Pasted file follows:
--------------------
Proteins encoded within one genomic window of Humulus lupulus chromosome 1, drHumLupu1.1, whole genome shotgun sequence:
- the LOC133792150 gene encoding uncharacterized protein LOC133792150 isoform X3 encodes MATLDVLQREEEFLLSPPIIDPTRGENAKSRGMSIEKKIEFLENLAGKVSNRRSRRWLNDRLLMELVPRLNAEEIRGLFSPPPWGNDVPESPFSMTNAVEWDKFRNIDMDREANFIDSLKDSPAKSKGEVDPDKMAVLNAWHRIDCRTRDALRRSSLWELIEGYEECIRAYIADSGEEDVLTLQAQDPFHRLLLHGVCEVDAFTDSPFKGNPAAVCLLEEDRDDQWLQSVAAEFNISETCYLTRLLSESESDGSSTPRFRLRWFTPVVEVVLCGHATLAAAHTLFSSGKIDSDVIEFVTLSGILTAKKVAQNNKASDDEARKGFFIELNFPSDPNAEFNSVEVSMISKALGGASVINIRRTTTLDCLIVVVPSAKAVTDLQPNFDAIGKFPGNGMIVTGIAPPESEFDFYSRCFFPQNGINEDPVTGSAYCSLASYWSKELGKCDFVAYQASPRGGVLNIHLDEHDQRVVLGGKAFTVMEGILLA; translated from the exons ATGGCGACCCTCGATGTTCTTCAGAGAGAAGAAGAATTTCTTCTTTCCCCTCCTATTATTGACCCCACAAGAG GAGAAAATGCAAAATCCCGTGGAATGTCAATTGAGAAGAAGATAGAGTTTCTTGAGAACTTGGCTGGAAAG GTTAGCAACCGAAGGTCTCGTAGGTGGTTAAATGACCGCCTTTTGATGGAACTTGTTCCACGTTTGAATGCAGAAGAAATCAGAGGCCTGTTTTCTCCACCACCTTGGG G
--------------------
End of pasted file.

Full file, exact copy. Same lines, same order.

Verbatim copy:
Proteins encoded within one genomic window of Humulus lupulus chromosome 1, drHumLupu1.1, whole genome shotgun sequence:
- the LOC133792150 gene encoding uncharacterized protein LOC133792150 isoform X3 encodes MATLDVLQREEEFLLSPPIIDPTRGENAKSRGMSIEKKIEFLENLAGKVSNRRSRRWLNDRLLMELVPRLNAEEIRGLFSPPPWGNDVPESPFSMTNAVEWDKFRNIDMDREANFIDSLKDSPAKSKGEVDPDKMAVLNAWHRIDCRTRDALRRSSLWELIEGYEECIRAYIADSGEEDVLTLQAQDPFHRLLLHGVCEVDAFTDSPFKGNPAAVCLLEEDRDDQWLQSVAAEFNISETCYLTRLLSESESDGSSTPRFRLRWFTPVVEVVLCGHATLAAAHTLFSSGKIDSDVIEFVTLSGILTAKKVAQNNKASDDEARKGFFIELNFPSDPNAEFNSVEVSMISKALGGASVINIRRTTTLDCLIVVVPSAKAVTDLQPNFDAIGKFPGNGMIVTGIAPPESEFDFYSRCFFPQNGINEDPVTGSAYCSLASYWSKELGKCDFVAYQASPRGGVLNIHLDEHDQRVVLGGKAFTVMEGILLA; translated from the exons ATGGCGACCCTCGATGTTCTTCAGAGAGAAGAAGAATTTCTTCTTTCCCCTCCTATTATTGACCCCACAAGAG GAGAAAATGCAAAATCCCGTGGAATGTCAATTGAGAAGAAGATAGAGTTTCTTGAGAACTTGGCTGGAAAG GTTAGCAACCGAAGGTCTCGTAGGTGGTTAAATGACCGCCTTTTGATGGAACTTGTTCCACGTTTGAATGCAGAAGAAATCAGAGGCCTGTTTTCTCCACCACCTTGGG G